Wyoming Reports Road Improvements From 10-Cent Gas Tax Increase

Wyoming legislators passed its gas tax hike in Feb. 2013, an incredible 71 percent increase when the state then had the second to lowest tax. AASHTO reports that the WYDOT has already completed 12 projects with the additional revenue.

2 minute read

October 5, 2014, 9:00 AM PDT

By Irvin Dawid

Road users in the Cowboy State are enjoying better road conditions on non-interstate highways due to an influx of revenue resulting from last year's gas tax increase.

"The Wyoming Department of Transportation [WYDOT] has finished a dozen pavement upgrades on 89 miles of highway surface, tapping part of about $46 million it received from the first full year of a 2013 increase in gasoline and diesel," according to the AASHTO Journal. An additional $23 million was directed to cities and counties, they add.

Eight states raised their gas taxes in July, 2013, wrote Ryan Holleywell of Governing, though none as high as Wyoming, which resulted in the state leaping from #49 to #30 in gas tax rankings [PDF] according to the American Petroleum Institute. But the tax hike was significant in another perspective: It broke the three and a half year freeze on all state gas tax increases, according to Pew's recent surface transportation funding report [PDF, pg. 15], summarized here.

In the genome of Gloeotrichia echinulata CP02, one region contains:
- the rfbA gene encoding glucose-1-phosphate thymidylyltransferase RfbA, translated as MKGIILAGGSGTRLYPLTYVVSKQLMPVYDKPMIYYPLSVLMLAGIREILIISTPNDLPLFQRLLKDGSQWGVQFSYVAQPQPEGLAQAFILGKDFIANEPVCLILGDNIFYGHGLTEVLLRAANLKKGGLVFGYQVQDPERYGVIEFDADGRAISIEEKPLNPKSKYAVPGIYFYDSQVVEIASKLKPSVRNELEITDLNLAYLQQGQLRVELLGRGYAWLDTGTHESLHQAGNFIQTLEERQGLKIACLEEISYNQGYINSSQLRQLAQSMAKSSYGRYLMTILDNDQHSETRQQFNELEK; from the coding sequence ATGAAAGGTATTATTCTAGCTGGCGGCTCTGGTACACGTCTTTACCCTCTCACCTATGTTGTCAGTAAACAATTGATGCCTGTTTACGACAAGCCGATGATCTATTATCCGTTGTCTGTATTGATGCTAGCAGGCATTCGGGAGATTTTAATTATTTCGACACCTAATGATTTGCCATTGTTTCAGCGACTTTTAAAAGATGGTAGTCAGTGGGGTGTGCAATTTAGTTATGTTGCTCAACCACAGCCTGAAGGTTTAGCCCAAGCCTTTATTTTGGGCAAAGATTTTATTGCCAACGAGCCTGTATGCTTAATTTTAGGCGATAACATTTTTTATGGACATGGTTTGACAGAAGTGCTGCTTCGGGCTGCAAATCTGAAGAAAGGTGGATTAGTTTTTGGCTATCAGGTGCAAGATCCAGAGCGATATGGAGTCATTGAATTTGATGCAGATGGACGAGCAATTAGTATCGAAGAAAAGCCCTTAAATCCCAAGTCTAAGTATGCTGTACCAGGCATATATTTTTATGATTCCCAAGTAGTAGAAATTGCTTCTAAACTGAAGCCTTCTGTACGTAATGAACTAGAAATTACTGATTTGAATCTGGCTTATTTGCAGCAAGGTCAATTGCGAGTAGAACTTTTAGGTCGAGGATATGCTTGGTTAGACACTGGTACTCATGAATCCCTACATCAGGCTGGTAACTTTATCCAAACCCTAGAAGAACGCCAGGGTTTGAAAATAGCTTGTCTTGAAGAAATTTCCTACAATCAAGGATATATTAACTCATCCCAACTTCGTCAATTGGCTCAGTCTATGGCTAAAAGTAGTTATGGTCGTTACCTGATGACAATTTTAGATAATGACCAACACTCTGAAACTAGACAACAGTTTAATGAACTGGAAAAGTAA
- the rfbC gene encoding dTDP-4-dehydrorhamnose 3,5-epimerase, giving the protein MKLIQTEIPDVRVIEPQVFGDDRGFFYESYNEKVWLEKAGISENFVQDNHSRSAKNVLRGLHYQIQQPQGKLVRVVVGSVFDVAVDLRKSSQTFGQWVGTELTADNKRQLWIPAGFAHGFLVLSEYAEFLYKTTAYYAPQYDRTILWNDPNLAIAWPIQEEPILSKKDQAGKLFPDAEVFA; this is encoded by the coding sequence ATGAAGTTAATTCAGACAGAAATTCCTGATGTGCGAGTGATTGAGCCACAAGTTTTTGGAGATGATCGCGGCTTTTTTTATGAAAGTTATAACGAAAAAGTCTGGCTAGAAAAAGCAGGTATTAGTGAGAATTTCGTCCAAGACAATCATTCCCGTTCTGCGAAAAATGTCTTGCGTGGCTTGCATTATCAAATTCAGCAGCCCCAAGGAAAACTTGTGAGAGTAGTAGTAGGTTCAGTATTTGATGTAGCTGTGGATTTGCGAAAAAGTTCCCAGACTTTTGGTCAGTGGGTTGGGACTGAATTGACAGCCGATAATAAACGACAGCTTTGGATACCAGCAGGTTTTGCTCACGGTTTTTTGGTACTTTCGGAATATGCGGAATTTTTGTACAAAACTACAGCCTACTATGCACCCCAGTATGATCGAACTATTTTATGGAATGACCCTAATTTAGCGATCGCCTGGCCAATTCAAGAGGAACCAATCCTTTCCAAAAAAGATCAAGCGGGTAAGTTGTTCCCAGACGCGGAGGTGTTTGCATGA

As for the legislators being punished by the voters for hiking their gas taxes as some opponents of raising gas taxes might suspect would happen, it didn't happen, wrote Teddy Ledere in his T4America Blog in August after the state primary election. The legislators who had voted to raise the gas tax overwhelmingly won their races.

In WYDOT's press release, Director John Cox notes the cost savings for his department in the next three years by "prolonging the life of the pavement in ways that will be visible and will improve the driving conditions on the highways.”

Deteriorating road conditions in New Jersey, the state that replaced Wyoming in the gas tax rankings as #50 (including District of Columbia), recently produced a report on the costs to motorists of not raising the state gas tax.

And rather than seeing their budget shrink as have some state departments of transportation may have experienced due to failure to raise gas taxes, WYDOT saw a 15 percent in its construction budget for fiscal 2012, notes the press release.

Friday, October 3, 2014 in AASHTO Journal

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